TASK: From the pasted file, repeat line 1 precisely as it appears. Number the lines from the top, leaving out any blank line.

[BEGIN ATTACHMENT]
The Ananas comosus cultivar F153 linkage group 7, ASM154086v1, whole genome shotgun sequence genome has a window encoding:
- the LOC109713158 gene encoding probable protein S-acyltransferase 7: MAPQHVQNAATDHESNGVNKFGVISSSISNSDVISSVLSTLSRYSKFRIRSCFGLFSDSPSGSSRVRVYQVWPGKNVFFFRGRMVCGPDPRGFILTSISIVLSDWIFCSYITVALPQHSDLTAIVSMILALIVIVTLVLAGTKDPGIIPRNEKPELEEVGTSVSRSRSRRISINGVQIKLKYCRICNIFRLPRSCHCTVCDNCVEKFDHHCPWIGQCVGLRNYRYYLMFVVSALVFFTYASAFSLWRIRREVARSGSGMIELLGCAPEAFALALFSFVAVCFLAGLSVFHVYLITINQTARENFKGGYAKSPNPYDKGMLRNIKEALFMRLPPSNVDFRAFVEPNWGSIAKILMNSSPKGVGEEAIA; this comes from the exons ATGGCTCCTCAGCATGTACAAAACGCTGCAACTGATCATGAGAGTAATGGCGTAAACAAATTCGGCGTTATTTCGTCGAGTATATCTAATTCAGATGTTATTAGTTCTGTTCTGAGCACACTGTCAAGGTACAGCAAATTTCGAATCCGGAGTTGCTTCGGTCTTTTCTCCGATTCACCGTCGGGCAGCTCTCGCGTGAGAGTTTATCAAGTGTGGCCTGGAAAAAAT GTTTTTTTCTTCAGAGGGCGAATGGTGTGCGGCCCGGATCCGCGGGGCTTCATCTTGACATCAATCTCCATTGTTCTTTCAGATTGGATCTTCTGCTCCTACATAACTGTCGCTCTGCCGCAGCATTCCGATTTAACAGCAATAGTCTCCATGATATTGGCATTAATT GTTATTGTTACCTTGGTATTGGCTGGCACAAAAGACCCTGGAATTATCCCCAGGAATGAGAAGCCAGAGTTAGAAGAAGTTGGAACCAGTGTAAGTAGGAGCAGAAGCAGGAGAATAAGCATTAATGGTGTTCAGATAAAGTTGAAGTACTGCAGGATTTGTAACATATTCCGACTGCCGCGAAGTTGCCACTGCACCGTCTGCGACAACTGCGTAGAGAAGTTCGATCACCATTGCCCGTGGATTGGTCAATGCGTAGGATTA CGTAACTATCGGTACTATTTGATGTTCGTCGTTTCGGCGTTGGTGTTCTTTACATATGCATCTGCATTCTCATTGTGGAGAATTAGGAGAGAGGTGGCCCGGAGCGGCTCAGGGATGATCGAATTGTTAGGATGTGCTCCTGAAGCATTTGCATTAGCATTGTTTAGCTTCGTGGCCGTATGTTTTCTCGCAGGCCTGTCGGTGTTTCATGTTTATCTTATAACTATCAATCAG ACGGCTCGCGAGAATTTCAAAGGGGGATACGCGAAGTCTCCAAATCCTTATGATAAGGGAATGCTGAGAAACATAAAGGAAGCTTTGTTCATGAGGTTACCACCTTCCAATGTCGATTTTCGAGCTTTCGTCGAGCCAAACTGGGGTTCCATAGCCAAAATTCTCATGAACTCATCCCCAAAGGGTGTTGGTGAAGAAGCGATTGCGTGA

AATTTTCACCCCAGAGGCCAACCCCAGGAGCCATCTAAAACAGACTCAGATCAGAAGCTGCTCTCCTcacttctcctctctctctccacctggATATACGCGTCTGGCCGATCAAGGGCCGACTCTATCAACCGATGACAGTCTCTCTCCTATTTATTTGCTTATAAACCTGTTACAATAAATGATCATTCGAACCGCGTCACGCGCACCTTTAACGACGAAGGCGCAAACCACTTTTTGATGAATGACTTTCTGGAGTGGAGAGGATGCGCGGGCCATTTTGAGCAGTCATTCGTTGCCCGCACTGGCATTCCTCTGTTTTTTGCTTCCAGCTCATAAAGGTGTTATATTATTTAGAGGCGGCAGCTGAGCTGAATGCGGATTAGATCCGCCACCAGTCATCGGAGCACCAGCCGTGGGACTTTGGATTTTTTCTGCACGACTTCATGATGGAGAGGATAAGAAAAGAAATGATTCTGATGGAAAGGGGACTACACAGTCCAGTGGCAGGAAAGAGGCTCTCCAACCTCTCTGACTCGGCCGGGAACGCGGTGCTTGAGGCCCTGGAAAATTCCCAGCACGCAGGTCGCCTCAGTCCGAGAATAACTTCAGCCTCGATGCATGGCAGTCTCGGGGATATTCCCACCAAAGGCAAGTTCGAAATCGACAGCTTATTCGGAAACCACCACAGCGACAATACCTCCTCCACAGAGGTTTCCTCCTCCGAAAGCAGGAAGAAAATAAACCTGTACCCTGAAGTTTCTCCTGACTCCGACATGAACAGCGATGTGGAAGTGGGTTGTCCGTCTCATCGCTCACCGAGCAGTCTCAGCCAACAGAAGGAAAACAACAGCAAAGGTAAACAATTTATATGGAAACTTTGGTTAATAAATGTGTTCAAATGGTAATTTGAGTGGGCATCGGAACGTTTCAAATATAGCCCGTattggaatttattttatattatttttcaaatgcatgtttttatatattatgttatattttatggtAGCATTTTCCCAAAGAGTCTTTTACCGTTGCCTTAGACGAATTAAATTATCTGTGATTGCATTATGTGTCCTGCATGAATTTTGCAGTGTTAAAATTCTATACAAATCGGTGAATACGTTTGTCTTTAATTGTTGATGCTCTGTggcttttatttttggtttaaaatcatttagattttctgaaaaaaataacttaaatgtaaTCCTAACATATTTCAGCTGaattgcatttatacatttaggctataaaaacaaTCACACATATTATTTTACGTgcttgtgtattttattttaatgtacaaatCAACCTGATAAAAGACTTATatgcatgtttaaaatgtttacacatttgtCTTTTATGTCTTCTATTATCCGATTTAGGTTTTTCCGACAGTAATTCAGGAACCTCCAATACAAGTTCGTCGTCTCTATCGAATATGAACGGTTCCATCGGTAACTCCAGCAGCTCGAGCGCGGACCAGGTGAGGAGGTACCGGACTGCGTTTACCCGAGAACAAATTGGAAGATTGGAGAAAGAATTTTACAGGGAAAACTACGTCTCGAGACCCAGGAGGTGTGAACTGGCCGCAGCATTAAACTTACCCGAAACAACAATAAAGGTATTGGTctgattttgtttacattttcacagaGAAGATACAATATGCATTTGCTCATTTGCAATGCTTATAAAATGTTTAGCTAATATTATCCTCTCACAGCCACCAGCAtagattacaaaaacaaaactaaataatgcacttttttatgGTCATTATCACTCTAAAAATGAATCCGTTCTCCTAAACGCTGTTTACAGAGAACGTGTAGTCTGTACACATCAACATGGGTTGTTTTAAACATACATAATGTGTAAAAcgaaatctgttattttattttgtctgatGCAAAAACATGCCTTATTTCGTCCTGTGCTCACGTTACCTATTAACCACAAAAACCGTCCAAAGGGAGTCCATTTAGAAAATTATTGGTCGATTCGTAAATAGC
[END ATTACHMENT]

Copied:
The Ananas comosus cultivar F153 linkage group 7, ASM154086v1, whole genome shotgun sequence genome has a window encoding: